Peanuts Envy

Should people who have peanut allergies be permitted to pre-board airplanes, along with the folks in wheelchairs?

That’s the subject of a complaint filed last week with the Department of Transportation by Food Allergy Research and Education (“FARE”), a group that advocates on behalf of people with food-borne allergies.  It alleges that American Airlines is breaking the law and discriminating against those who have adverse physical reactions when exposed to peanuts by not accommodating them and allowing them to pre-board with others.

90634998-280x186For its part, American Airlines — which doesn’t serve those little bags of peanuts to its passengers, incidentally — notes that it limits pre-boarding to people with physical disabilities that require them to get assistance in making it down the jet bridge and into their seats.  AA states that its planes are cleaned regularly, but the cleaning efforts, and for that matter the air filtration systems on the planes, are not designed to remove all traces of nut allergens. The airline states that it cannot establish “nut-free zones” on its planes, and it does not prevent other passengers from bringing nuts on board.

FARE contends that people with peanut allergies, and those who are traveling with them, should be permitted to pre-board so they can wipe down the seats, armrests, and trays, or even cover them.  It notes that, unlike American Airlines, Delta allows peanut allergy sufferers to pre-board upon request.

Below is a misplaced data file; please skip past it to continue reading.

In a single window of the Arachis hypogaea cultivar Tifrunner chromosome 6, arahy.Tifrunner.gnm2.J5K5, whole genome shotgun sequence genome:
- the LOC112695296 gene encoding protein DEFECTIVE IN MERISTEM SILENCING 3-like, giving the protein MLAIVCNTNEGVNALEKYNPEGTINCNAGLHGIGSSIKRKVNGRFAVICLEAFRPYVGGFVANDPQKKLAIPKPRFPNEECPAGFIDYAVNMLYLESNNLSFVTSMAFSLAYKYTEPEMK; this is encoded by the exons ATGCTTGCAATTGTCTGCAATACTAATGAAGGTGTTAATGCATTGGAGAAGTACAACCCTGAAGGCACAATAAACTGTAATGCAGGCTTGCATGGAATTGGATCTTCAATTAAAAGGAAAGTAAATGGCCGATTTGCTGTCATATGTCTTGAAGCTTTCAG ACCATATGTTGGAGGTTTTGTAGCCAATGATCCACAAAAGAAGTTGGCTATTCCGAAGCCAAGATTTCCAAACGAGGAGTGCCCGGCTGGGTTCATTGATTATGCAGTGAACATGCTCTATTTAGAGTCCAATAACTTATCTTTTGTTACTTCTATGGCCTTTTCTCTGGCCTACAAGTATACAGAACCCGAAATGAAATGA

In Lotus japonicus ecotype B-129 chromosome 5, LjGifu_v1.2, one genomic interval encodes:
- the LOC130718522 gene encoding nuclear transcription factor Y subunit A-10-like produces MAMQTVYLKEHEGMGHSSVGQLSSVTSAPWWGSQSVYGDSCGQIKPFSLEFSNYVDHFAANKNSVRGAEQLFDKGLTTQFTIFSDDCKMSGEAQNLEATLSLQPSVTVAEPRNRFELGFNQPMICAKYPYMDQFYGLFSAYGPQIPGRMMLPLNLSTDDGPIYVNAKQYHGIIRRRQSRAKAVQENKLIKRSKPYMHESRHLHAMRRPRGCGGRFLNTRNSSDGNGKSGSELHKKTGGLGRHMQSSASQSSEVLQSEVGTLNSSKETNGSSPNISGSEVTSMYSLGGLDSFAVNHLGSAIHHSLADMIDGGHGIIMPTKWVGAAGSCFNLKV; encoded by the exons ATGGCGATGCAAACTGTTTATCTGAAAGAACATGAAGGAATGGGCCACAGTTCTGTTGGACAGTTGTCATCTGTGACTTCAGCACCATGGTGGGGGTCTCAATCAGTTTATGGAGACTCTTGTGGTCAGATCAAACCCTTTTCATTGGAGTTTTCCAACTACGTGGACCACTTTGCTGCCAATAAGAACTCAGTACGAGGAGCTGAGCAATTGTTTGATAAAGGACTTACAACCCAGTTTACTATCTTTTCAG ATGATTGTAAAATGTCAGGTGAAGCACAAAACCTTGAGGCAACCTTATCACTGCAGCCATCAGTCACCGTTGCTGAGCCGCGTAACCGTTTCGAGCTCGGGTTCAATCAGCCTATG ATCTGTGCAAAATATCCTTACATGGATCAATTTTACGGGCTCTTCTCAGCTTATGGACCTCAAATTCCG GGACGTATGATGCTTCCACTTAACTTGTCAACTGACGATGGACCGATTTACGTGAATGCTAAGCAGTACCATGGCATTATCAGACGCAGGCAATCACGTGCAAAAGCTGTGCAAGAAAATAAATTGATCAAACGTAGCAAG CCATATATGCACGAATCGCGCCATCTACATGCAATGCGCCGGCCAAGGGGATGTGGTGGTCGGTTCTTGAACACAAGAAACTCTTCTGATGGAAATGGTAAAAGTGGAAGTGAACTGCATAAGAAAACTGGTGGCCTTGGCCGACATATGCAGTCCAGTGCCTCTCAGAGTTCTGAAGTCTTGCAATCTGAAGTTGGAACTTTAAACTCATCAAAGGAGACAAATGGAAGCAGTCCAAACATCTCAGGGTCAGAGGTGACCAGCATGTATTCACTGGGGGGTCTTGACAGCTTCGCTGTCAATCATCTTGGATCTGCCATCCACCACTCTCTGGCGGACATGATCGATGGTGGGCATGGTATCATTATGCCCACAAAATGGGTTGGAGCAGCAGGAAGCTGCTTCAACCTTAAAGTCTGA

It’s one of those weird issues that seem to crop up more and more in the modern world.  There’s no doubt that people who have peanut allergies can have severe reactions when exposed, up to and including going into anaphylactic shock.  At the same time, it doesn’t seem like people with peanut allergies really need pre-boarding to the same extent that, for example, people in wheelchairs do.  People with peanut allergies don’t require physical assistance, and even if they need to wipe down their seats, there seems to be no reason why that can’t be done when they board with everyone else, as part of the settling-in process that inevitably occurs when people board planes.

If people with peanut allergies can pre-board, doesn’t that open up pre-boarding to people with other conditions who could plausibly claim they should be accommodated, too?  People with fear of crowds, for example, could argue that they shouldn’t be required to wait in the packed-in throng on the jet bridge, which could provoke an anxiety attack.  And peanut allergy pre-boarding seems to open the door to potential abuse, because airlines have no way of knowing whether someone who claims to have an allergy really does.  Speaking as someone who has seen fellow travelers push the envelope on carry-on items and in jostling for early boarding, I’m guessing that if FARE prevails on its complaint we’re going to see a huge spike in claimed peanut allergies.

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